California has been a leader in the fight to clean our air since one of my heroes, Ronald Reagan, was our governor.
The Trump administration, for some reason, is hellbent on reversing decades of history and progress. Whether it is political pettiness, shortsightedness or just plain jealousy, I couldn't tell you.
I can tell you that it's wrong. It's un-American. And it's an affront to long-standing conservative principles.
To understand why I'm so angry about the administration's move to revoke California's waiver to regulate automobile emissions, you must understand the history. In 1967, Reagan established the California Air Resources Board to fight crippling pollution. He appointed as its first director not a political hack or lobbyist, but a scientist, Arie Jan Haagen-Smit, who was a pioneering researcher of the causes and impacts of smog. The 1970 Clean Air Act, signed by another California Republican, President Richard Nixon, gave California the authority to regulate air pollution - and ever since, we have had what is called a waiver from the federal government to set car pollution limits.
Historically, it worked well. We set our standards, and the federal government didn't just respect our authority, it generally made our rules the standard for the entire nation. During my time as governor, we had some hiccups with George W. Bush administration officials. They told us greenhouse gases were not a pollutant, and we won in the Supreme Court (duh). Then they didn't approve our clean air waiver, but that ended when President Barack Obama took office and made a compromise version of our state standard the national standard.
The Trump administration's threat to revoke our waiver to clean our air is more extreme. And coming from a Republican White House, it's downright hypocritical.
How many times have you heard conservatives beat the drum of states' rights? But suddenly, when a state wants to pollute less and protect its citizens from deadly pollution, conservatives throw states' rights straight out the window. Nixon and Reagan understood the importance of California's right to clean air, but some so-called Republicans today seem to only believe in states' rights when it's convenient, when the state voted for their party, or when the state is doing something really dumb.
How many times have you heard Republicans talk about being pro-business? But now, when automakers plead with the administration that they don't want the Stone Age standards the White House is fighting for, some Republicans aren't acting very pro-business. This administration is even taking the extraordinary step of investigating four companies - Ford, Honda, BMW and Volkswagen - that made an agreement with California to reduce their emissions. That agreement is another compromise, because California isn't anti-business. And I guarantee you that more big carmakers will be joining those forward-thinking companies.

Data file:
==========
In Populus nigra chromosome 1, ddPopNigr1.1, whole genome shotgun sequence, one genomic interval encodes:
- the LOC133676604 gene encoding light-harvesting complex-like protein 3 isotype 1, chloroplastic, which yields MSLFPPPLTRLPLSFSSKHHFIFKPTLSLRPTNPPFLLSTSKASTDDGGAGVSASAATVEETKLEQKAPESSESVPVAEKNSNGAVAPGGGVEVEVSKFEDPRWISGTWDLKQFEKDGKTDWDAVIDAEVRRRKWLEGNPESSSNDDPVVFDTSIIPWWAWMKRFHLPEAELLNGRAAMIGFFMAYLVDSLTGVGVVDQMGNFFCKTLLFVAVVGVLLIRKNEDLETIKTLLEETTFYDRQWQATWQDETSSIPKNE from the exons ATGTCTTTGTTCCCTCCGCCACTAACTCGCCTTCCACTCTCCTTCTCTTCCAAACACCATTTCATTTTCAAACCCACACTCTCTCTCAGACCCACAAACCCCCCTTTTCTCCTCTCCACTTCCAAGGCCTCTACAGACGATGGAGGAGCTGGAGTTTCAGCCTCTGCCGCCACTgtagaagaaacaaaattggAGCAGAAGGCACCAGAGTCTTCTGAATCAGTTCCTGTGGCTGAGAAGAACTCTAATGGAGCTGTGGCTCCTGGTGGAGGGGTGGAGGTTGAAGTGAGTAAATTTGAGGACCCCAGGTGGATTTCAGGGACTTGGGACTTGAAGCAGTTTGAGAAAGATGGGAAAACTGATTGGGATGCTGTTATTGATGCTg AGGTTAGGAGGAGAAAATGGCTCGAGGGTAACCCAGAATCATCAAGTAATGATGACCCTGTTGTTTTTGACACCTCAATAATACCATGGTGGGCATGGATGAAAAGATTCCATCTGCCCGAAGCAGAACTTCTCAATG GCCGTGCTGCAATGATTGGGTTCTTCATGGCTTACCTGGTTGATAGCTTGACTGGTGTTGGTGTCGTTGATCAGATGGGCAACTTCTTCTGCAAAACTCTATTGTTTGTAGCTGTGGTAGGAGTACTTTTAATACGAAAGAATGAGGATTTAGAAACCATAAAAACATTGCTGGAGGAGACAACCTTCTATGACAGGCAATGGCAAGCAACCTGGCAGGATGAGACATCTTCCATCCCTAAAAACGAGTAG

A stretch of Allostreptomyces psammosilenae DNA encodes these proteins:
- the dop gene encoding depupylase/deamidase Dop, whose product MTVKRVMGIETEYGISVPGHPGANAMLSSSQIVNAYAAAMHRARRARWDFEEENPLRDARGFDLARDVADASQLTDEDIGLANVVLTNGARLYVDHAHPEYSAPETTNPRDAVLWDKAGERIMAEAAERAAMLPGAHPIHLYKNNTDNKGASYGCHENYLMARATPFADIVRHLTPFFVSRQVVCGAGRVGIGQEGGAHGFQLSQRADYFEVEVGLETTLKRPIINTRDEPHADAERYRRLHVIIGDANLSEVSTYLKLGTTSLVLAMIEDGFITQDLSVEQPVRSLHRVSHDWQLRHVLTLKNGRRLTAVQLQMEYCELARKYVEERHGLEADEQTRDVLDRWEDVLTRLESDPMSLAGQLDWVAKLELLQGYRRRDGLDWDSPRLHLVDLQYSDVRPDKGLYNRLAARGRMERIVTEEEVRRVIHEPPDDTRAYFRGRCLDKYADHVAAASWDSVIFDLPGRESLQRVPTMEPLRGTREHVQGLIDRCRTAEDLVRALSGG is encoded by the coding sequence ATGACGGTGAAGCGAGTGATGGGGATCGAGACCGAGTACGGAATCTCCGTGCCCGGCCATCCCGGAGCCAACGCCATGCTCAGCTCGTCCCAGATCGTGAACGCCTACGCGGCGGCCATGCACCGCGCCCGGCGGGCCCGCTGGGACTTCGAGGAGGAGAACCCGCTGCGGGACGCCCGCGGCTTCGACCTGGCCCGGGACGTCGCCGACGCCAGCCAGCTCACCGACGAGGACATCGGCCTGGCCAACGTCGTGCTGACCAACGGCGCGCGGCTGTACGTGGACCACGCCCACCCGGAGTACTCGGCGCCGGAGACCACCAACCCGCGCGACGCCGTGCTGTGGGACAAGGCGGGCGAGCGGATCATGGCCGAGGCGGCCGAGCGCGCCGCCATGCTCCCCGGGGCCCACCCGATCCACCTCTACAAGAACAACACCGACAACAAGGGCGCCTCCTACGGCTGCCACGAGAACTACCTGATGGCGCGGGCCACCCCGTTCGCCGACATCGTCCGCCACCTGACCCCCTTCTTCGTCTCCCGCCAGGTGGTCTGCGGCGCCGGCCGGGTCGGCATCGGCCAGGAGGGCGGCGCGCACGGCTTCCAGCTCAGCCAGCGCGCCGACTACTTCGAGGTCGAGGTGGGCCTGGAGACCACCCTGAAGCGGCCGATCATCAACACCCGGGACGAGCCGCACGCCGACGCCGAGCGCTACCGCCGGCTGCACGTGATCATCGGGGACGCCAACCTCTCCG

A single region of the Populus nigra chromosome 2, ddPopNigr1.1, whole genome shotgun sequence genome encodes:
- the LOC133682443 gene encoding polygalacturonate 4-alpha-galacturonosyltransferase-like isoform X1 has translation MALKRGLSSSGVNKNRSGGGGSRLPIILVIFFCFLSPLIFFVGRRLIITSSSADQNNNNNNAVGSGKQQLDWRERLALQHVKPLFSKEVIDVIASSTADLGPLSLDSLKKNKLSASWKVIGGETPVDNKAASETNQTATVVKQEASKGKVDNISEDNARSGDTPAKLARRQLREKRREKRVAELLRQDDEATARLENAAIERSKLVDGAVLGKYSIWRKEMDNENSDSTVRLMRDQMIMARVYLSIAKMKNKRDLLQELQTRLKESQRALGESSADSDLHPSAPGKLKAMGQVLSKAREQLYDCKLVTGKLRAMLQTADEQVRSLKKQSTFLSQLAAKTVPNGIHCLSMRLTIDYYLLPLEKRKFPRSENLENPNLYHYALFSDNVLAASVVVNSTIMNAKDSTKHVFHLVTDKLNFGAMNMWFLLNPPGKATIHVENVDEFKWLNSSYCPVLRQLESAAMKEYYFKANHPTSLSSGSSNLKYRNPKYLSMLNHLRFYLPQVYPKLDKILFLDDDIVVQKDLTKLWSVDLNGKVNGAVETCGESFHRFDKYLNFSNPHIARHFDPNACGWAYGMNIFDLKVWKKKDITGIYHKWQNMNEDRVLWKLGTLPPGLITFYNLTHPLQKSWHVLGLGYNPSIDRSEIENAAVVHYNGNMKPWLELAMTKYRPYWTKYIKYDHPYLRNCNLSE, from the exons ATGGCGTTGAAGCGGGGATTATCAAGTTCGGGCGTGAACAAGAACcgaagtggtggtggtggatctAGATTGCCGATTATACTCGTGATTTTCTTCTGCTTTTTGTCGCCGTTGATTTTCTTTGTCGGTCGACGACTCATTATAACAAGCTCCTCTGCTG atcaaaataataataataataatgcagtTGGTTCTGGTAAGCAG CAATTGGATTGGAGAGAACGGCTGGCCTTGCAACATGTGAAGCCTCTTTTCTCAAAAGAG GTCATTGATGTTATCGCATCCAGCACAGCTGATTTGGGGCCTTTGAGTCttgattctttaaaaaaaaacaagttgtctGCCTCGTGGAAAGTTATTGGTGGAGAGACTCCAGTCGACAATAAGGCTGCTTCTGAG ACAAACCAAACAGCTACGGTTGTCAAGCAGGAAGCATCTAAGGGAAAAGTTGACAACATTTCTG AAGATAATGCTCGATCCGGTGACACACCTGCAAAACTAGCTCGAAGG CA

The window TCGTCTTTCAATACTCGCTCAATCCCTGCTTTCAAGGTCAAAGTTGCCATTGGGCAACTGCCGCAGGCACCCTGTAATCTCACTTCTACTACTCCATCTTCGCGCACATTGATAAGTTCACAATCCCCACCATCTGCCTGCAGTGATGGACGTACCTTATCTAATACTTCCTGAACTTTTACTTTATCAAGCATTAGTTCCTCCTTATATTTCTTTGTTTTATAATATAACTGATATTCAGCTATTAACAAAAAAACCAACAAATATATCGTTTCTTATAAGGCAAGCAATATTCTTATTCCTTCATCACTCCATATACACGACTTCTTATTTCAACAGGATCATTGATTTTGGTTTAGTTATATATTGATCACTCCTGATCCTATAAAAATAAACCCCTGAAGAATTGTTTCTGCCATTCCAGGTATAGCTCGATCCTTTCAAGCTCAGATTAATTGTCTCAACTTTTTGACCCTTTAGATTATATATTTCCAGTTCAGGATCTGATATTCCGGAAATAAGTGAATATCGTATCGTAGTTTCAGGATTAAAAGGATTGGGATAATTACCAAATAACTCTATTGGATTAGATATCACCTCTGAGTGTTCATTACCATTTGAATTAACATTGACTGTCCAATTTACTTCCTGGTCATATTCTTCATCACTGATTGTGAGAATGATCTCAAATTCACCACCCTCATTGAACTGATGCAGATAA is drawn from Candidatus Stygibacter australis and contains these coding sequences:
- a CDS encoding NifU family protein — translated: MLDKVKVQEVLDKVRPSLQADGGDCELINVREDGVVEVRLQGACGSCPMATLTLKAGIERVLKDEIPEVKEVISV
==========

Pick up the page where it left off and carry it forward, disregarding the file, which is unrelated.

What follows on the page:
How many times have you heard Republicans talk about security and public safety? When Americans are attacked or bridges collapse, we demand action. We know pollution sickens and kills hundreds of thousands; the administration's own EPA says lowering the automobile standard will literally kill more people. But suddenly public safety doesn't matter much anymore.
So why is revoking California's waiver even being discussed?
I'm sure the EPA and the White House will continue to say this dumb policy decision is all about stopping regulations that "cripple the economy."
They should come out to California. Last year, the U.S. economy grew by 2.9 percent. California's economy, with our supposedly crippling regulations, grew by 3.5 percent. We've outpaced the nation's economic growth even as we've protected our people.
Our success is built on our consistency. Ever since Reagan, each governor has continued the legacy of moving toward a clean energy future. We don't play the games Washington does, with each administration changing the trajectory of the United States and forcing businesses to guess about where we are headed.
That's a big reason nearly half of the venture capital in the United States comes to California. Businesses aren't just thinking about their talking points for their next campaign. They're planning for five years, 10 years, 20 years. Businesses must have long-term vision to succeed.
Knee-jerk reactionary policies such as the move to revoke our clean air waiver create uncertainty. These companies have been planning and working toward cleaner cars for a decade. They didn't ask for the Trump administration's backward thinking, and they know it won't help them. This "solution" in search of a problem reminds me of the nine words that most terrified Reagan: "I'm from the government and I'm here to help."
Business leaders - and Californians - know that you can't just erase decades of history and progress by drawing a line through it with a Sharpie. It's time the administration learns that lesson.
California will fight this decision. And I promise you, we will win.
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Schwarzenegger, a Republican, is a former governor of California.